The two paths of electron capture Electron capture: In this type of radioactivity , a proton in the nucleus captures an electron from one of the electron shells to become a neutron. The result leaves two different effects: The atomic number is reduced by one and the mass number remains the same. An example of an element that decays by electron capture is potassium 40 K. Natural potassium is mostly not radioactive , but a tiny percent 0.

Both argon and calcium can be chemically separated but since calcium is very common in nature, potassium-argon is the pair that is used in dating. The half-life of 40 K in its decay to 40 Ar is 1.

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Below is a table of some of the more commonly-used radioactive dating isotopes. Some common isotopes used for radio-isotopic dating. Given a sample of rock, how is the dating procedure carried out? Using chemical analysis, the parent elements and daughter products can be separated out of the mineral. Remember that elements behave chemically due to their atomic number. As these isotopic beams pass through the instrument, the path of the heavier isotope is deflected less so the two beams strike a sensor at different places. From the intensity of each beam, the amount of parent and daughter products are determined, and from this ratio the age can be calculated.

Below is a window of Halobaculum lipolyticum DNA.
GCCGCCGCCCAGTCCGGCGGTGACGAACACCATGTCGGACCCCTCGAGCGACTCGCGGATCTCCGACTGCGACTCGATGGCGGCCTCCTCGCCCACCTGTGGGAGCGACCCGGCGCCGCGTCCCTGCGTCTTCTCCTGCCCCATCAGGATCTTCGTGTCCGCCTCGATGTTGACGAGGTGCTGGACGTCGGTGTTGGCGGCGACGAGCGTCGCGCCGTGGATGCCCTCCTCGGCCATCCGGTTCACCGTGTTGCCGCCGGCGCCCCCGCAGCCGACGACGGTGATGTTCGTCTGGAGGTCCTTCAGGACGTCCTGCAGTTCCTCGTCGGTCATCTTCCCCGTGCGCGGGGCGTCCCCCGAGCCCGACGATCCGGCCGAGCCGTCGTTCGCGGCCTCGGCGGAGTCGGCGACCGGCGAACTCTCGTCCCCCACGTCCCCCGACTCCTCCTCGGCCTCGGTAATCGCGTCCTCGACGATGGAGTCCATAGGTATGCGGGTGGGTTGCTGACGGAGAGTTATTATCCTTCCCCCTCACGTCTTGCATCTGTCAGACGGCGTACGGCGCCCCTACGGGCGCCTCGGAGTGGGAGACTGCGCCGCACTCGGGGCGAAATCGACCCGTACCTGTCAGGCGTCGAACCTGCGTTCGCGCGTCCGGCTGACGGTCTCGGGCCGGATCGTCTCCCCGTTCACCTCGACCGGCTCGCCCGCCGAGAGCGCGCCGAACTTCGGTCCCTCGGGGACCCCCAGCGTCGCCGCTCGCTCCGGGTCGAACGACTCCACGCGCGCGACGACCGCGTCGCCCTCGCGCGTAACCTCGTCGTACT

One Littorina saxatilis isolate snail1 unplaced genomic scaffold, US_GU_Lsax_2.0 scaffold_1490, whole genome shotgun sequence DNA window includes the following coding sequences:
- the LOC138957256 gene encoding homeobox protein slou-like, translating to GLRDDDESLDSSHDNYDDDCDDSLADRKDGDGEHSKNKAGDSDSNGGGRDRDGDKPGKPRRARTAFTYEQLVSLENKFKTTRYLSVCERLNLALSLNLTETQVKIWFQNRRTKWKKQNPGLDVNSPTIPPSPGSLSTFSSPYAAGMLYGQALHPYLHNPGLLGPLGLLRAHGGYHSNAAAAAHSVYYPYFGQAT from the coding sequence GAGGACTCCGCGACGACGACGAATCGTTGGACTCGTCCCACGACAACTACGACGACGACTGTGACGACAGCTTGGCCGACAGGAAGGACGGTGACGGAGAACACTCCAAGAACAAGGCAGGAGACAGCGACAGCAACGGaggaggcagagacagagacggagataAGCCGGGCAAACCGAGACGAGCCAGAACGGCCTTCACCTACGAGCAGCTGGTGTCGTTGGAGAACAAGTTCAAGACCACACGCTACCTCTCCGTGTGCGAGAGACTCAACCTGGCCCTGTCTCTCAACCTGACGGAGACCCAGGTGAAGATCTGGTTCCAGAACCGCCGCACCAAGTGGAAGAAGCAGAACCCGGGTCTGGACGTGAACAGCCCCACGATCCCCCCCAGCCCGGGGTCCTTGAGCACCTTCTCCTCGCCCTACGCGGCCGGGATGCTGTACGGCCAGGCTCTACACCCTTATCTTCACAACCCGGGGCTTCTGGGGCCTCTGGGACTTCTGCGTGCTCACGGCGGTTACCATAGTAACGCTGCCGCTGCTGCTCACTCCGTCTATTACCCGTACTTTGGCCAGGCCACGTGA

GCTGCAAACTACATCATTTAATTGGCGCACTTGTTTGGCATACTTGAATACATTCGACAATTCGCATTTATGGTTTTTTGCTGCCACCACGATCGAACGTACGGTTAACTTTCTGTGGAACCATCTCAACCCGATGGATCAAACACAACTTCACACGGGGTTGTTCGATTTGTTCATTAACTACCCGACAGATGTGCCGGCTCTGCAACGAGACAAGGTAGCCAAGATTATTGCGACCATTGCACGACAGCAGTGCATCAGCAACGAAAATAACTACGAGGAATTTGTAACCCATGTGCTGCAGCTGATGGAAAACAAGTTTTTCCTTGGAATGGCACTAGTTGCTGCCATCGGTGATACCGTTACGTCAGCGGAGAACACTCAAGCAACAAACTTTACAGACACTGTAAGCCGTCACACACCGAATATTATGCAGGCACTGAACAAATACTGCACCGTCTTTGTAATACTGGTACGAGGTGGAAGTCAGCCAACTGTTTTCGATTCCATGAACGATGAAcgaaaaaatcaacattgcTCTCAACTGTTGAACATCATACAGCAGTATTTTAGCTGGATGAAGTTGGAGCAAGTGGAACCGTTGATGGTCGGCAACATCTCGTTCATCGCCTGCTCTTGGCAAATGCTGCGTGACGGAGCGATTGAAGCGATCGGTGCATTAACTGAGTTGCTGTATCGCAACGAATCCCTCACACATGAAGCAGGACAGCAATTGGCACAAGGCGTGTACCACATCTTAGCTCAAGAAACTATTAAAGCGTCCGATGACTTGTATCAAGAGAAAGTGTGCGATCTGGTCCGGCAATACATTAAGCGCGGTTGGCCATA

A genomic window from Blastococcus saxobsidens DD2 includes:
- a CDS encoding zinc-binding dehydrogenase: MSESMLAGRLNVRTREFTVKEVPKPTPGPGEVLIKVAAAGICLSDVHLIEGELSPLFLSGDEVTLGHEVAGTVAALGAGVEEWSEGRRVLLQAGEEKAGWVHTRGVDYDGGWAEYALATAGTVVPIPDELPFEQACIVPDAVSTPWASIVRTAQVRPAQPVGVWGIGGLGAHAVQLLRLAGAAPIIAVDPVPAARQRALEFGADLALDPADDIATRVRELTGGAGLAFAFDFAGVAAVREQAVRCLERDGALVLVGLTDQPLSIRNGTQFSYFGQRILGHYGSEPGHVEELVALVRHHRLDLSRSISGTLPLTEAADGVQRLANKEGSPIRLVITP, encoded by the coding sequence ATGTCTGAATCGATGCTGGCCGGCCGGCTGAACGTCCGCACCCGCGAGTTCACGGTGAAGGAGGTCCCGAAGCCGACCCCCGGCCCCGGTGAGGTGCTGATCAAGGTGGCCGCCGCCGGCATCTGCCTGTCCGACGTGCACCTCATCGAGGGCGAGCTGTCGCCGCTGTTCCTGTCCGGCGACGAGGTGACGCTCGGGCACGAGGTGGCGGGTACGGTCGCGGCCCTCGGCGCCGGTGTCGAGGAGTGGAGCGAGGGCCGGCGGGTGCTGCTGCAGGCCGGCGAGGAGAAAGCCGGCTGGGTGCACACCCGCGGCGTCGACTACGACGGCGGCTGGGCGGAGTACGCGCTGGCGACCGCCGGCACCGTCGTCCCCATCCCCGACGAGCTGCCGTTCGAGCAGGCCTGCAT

Graph of number of half lives vs. The ratio is then 1. This can be further calculated for a series of half lives as shown in the table below. Note that after about ten half lives, the amount of parent remaining is so small that accurate chemical analysis of the parent is difficult and the accuracy of the method is diminished.

Ten half lives is generally considered the upper limit for use of an isotope for radio-isotopic dating. Modern applications of this method have achieved remarkable accuracies of plus or minus two million years in 2. The existence of these two clocks in the same sample gives a cross check on each other. Ratio of parent to daughter in terms of half-life. Schematic of carbon going through a mass spectrometer. Another radio-isotopic dating method involves carbon and is useful for dating archaeologically important samples containing organic substances like wood or bone.